The next piece of news is very exciting. We’re publishing an anthology later this year to coincide with the fourth anniversary of the podcast series. I will return at the end of the episode with a list of the poets involved, but they’ve all appeared on the podcast and they’re all excellent. The majority of the poems are previously unpublished, so there’s lots of new work there. The book titled Why Poetry? will be out September 27th through Verve Poetry Press for £9.99, which is very reasonable.

There’s also going to be a deal whereby if you pre-order it, you will get free delivery. The bargains never end. As well as through the website, you will obviously be able to buy the book in, I was going to say all good bookshops, hopefully it will be available in the rubbish ones as well. For more information, get yourself over to Verve’s website or click the link in the episode description. It’s going to be a really fantastic book and the level of poetry in it is very high.

So, on to today’s episode. It is in two parts. Coming up later, I chat briefly to C.I Marshall at Verve Poetry Festival in Birmingham. You see? Pieces in the jigsaw. It’s all making sense now. First up though is me in conversation with Ross Sutherland. We met up in Ross’ home in Peterborough, an area of England that is hard to pinpoint. It’s not quite the Midlands, not quite East Anglia, and they really don’t like it if you give up and say it’s near Cambridge.

We met in June this year to talk about his award-winning podcast series Imaginary Advice. If you haven’t listened to Imaginary Advice before, you’re really missing out. It’s an amazing exploration into what can be achieved with music, voice distortion and brilliant story-writing and telling combined. It’s an oasis in the desert of long-form interview podcasts, true-crime stuff and let’s face it, men shouting over each other. It was fascinating hearing how this medium is now shaping the way Ross writes and the way he is now thinking about performing.

His Best Fiction win at this year’s British Podcast Awards was very much deserved. If you enjoy this chat or anything else we do, then do tell people about us. It really is the best way for us to reach new listeners. Here’s Ross.

Conversation:

RS:       My name is Ross Sutherland. This poem is called;

Please download the full transcript in order to read this poem.

DT:      Thank you very much, Ross. This doesn’t happen to me very often, but I sort of assumed I was going to be biting my lip through whatever you were reading and trying not to laugh. I normally don’t corpse, but I nearly went then. That was really good. I’m going to start off by saying congratulations on your recent British podcast award.

RS:       Cheers, thanks, dude.

DT:      A win in the Best Fiction category, is that right?

RS:       That’s right, yeah. You could argue that my podcast is not a fiction podcast, because it sort of covers a bunch of stuff. I tell stories on it, definitely there’s fiction inside it, but it’s also got essay-writing in it and it’s also got poetry in it as well, but there is never going to be a category which I fit into well, so that was the closest, I think.

DT:      How does it feel to be the best UK liar that has a podcast?

RS:       Very good, yeah, absolutely, that is how I should introduce myself. I really love being able to increase the quality of a lie with some sound production. I really like the editing part, actually. That’s kind of become my new passion. The amount of stuff you can solve or realise about a bit of writing when you’ve got to listen to yourself saying it, over and over again.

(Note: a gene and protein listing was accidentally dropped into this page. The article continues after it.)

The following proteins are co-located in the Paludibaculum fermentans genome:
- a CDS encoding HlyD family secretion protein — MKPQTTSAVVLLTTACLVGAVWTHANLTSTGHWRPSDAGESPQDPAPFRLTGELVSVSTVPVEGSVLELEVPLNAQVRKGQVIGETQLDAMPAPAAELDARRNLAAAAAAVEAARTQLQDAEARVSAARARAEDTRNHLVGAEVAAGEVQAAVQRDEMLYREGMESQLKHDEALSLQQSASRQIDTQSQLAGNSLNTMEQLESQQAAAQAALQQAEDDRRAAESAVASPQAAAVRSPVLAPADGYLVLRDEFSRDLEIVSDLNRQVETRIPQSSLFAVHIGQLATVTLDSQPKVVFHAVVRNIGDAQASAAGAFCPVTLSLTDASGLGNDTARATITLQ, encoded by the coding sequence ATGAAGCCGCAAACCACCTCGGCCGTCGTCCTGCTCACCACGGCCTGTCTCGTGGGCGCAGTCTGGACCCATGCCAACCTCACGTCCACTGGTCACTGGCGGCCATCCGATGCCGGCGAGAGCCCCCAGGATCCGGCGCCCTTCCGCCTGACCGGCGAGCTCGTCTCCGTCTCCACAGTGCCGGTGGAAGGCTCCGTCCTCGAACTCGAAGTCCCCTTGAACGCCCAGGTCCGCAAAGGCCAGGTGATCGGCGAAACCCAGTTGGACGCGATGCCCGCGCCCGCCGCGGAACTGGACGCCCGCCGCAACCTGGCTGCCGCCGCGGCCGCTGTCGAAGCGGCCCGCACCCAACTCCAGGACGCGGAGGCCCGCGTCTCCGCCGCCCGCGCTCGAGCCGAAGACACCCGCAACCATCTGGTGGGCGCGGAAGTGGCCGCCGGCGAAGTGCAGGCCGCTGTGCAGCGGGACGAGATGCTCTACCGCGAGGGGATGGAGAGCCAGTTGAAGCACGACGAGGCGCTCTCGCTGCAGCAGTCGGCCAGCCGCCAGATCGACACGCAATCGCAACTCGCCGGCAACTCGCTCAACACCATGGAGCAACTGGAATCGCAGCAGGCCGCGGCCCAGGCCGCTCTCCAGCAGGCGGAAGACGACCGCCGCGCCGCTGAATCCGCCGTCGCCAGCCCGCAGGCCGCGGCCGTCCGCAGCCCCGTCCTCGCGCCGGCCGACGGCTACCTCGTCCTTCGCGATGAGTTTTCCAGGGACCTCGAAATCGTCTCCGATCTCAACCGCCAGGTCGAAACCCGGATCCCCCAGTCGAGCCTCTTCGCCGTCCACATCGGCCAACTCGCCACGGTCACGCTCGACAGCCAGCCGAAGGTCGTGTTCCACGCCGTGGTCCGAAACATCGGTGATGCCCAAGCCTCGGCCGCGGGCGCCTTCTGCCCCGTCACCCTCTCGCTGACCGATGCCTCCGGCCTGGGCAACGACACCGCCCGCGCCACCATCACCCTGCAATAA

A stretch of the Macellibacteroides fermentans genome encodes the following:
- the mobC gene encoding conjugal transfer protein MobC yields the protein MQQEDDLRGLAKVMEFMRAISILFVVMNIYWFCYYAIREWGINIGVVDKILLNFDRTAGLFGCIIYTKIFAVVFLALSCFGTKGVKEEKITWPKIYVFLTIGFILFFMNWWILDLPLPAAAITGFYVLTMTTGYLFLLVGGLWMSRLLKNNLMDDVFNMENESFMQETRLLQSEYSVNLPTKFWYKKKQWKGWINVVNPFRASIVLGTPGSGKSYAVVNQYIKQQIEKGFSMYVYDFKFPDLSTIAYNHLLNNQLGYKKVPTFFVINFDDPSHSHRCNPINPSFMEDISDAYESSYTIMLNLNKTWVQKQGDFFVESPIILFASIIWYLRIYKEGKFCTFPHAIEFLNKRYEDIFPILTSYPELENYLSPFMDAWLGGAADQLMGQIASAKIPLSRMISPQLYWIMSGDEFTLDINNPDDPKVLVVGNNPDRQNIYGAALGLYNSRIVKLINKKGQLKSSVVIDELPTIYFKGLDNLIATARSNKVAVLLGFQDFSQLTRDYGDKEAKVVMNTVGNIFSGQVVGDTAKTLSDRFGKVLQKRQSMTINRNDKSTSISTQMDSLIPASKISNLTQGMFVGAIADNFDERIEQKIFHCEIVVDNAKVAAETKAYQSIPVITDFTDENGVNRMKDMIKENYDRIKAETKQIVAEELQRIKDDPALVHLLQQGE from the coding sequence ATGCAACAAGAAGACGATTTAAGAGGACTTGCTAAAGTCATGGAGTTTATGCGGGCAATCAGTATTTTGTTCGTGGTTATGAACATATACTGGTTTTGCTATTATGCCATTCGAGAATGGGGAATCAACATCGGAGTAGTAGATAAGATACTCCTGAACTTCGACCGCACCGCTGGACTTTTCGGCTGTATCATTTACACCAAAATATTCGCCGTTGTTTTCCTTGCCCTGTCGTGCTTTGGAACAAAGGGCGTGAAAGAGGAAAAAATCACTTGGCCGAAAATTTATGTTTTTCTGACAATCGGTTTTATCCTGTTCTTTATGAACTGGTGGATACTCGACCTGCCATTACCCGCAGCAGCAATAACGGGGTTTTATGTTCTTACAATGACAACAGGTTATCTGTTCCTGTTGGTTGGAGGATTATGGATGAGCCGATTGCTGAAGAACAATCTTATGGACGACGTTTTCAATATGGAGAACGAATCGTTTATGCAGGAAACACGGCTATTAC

DT:      I should say now that your podcast is called Imaginary Advice. I don’t know if you have this, but there are a couple of podcasts that I like and I really hope there is a large crossover between my listeners and their listeners, because I sort of want the same people that like that thing I like to like what I’m doing. I would hate to think the people who were really into Imaginary Advice think that I’m a prick.

RS:       They don’t think that, they don’t think that. I can guarantee they don’t think you’re a prick, David.

DT:      Do you have that relationship with other podcasts as well? You sort of wonder about their listeners and the life behind the podcast.

RS:       Yeah, I do, I’m really obsessed right now with this Twin Peaks podcast from Brighton called Diane. I just love it because it’s so much more than a podcast about Twin Peaks. It’s much more about using some of the elements of Twin Peaks to talk about mythology and psychology and to really explore a whole bunch of different stuff. It’s really, really well researched and also seems to have its core of a big, big following behind it of Twin Peaks fans, both here and over the world.

I suppose with any podcast, after listening to it for a little while, you do build up that intimate relationship with these voices that you’ve never actually met, right? I use podcasts at my most fragile, intimate moments. Yes, walking to work or when I’m stuck on a train or in the bath or going to bed. It’s these quite sensitive moments that I then go ‘argh, I need to shut out the noise, let’s listen to somebody else’. I’ve convinced myself that they’re my mates and I want everyone that listens to my show to listen to theirs and I wish it was the other way around as well.

DT:      I have to clarify, I’m from South London and I don’t care if anyone thinks I’m a prick anyway. I was born into that acceptance that people probably do and you sort of have to ride it out, so that’s fine. I tell you what we’ll do, maybe you could give a brief description a bit deeper into what Imaginary Advice is, when it started and why it started.